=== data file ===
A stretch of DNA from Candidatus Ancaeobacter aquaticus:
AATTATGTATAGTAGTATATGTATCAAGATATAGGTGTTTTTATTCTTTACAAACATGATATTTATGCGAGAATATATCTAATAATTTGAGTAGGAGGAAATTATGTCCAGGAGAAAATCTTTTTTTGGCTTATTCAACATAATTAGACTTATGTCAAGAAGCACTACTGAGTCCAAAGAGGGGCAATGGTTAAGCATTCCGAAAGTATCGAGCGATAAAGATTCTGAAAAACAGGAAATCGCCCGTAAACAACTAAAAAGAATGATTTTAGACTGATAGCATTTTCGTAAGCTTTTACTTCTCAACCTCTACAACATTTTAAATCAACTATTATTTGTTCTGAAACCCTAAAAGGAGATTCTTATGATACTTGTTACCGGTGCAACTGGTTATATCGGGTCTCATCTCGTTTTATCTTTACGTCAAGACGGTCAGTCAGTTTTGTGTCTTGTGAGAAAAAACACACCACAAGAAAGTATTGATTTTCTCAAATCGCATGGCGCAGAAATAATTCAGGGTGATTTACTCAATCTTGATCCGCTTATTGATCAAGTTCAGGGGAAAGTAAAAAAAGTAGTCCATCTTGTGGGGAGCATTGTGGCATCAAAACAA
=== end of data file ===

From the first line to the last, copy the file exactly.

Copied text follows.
A stretch of DNA from Candidatus Ancaeobacter aquaticus:
AATTATGTATAGTAGTATATGTATCAAGATATAGGTGTTTTTATTCTTTACAAACATGATATTTATGCGAGAATATATCTAATAATTTGAGTAGGAGGAAATTATGTCCAGGAGAAAATCTTTTTTTGGCTTATTCAACATAATTAGACTTATGTCAAGAAGCACTACTGAGTCCAAAGAGGGGCAATGGTTAAGCATTCCGAAAGTATCGAGCGATAAAGATTCTGAAAAACAGGAAATCGCCCGTAAACAACTAAAAAGAATGATTTTAGACTGATAGCATTTTCGTAAGCTTTTACTTCTCAACCTCTACAACATTTTAAATCAACTATTATTTGTTCTGAAACCCTAAAAGGAGATTCTTATGATACTTGTTACCGGTGCAACTGGTTATATCGGGTCTCATCTCGTTTTATCTTTACGTCAAGACGGTCAGTCAGTTTTGTGTCTTGTGAGAAAAAACACACCACAAGAAAGTATTGATTTTCTCAAATCGCATGGCGCAGAAATAATTCAGGGTGATTTACTCAATCTTGATCCGCTTATTGATCAAGTTCAGGGGAAAGTAAAAAAAGTAGTCCATCTTGTGGGGAGCATTGTGGCATCAAAACAA